The European Commission's Joint Research Centre (JRC) has published a report on emissions from shipping, setting out ways to measure and reduce the sector's carbon footprint.
The document provides an overview of methodologies for estimating air emissions from shipping, describes technological solutions and analyses policy options for reducing carbon emissions and air pollution.
Maritime transport causes about 4 per cent of the world's man-made CO2 emissions. There is no regulation of international maritime transport emissions yet, but this is currently under discussion in the International Maritime Organization (IMO) and at the United Nations Framework Convention on Climate Change (UNFCCC).
In respect of greenhouse gas (GHG) emissions, shipping is the most environmentally-friendly mode of transport. However, if no action is taken, it is estimated that emissions from ships could possibly treble by 2050. At present, around 50,000 merchant ships transport 90 per cent of global goods.
Research, Innovation and Science Commissioner Máire-Geoghegan-Quinn said: "This JRC report underlines why pollution from shipping, like that from many other sources, needs to be reduced both to help tackle climate change and to prevent severe damage to human health. It also discusses options for how a combination of technological innovation and market-based policies could deliver the reductions needed."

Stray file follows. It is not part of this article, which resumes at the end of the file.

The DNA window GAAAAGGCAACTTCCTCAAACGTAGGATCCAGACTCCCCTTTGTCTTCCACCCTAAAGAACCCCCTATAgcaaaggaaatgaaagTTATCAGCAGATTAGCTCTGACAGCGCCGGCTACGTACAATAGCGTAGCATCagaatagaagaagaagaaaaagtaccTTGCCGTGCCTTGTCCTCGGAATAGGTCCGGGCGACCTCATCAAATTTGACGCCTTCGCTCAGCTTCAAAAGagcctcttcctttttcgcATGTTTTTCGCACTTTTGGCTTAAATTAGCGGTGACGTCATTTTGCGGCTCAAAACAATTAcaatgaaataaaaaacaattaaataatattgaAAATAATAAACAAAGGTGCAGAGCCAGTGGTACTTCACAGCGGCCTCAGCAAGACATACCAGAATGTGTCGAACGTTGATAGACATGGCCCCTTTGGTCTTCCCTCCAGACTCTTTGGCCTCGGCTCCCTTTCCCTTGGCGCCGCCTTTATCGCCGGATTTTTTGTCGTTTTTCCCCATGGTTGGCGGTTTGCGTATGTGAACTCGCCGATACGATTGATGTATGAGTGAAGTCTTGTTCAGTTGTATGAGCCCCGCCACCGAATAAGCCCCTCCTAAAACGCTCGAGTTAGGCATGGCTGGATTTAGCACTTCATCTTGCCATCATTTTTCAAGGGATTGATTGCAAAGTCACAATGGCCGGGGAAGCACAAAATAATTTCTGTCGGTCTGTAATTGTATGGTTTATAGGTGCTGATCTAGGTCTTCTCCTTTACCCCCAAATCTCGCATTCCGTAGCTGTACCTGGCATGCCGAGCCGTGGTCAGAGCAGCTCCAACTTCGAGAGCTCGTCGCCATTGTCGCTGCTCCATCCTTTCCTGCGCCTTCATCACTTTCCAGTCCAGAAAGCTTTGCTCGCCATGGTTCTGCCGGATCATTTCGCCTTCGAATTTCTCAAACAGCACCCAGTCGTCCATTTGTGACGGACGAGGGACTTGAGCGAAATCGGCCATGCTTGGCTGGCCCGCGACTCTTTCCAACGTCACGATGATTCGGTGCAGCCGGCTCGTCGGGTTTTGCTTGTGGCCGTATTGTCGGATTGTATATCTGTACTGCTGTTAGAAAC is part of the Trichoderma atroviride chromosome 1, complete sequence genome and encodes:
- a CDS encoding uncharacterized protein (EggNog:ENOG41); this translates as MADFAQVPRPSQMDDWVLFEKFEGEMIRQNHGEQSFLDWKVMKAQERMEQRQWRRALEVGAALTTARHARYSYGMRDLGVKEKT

Although maritime transport has the lowest ratio of CO2 emissions per tonne-kilometre transported compared to other modes of transport, its greenhouse gas emissions are expected to increase from the current level of around 1 gigatonne per year, by an estimated 150-200 per cent over the next four decades.
Moreover, the shipping sector is a source of air pollution. Unless measures are taken, air pollution over the main shipping routes will increase due to an estimated 10-20 per cent rise in sulphur dioxide emissions in the next two years. Marine fuel oil has a very high sulphur content which ranges from a global average of 27,000 ppm (parts per million) to 10,000 ppm in Sulphur Emission Control Areas (SECAs). However, under a new agreement in IMO, ships in the Baltic and North Sea SECAs will have to use fuel with only 0.1 per cent of sulphur content by 2015, as is already the case in EU ports.
There is significant potential for abating emissions from the shipping sector. Technical solutions to reduce fuel consumption, air pollutants and greenhouse gases are readily available and range from better ship design, propulsion and machinery to optimised operation.
The JRC Reference Report "Regulating air emissions from ships: the state of the art on methodologies, technologies and policy options", is available to download: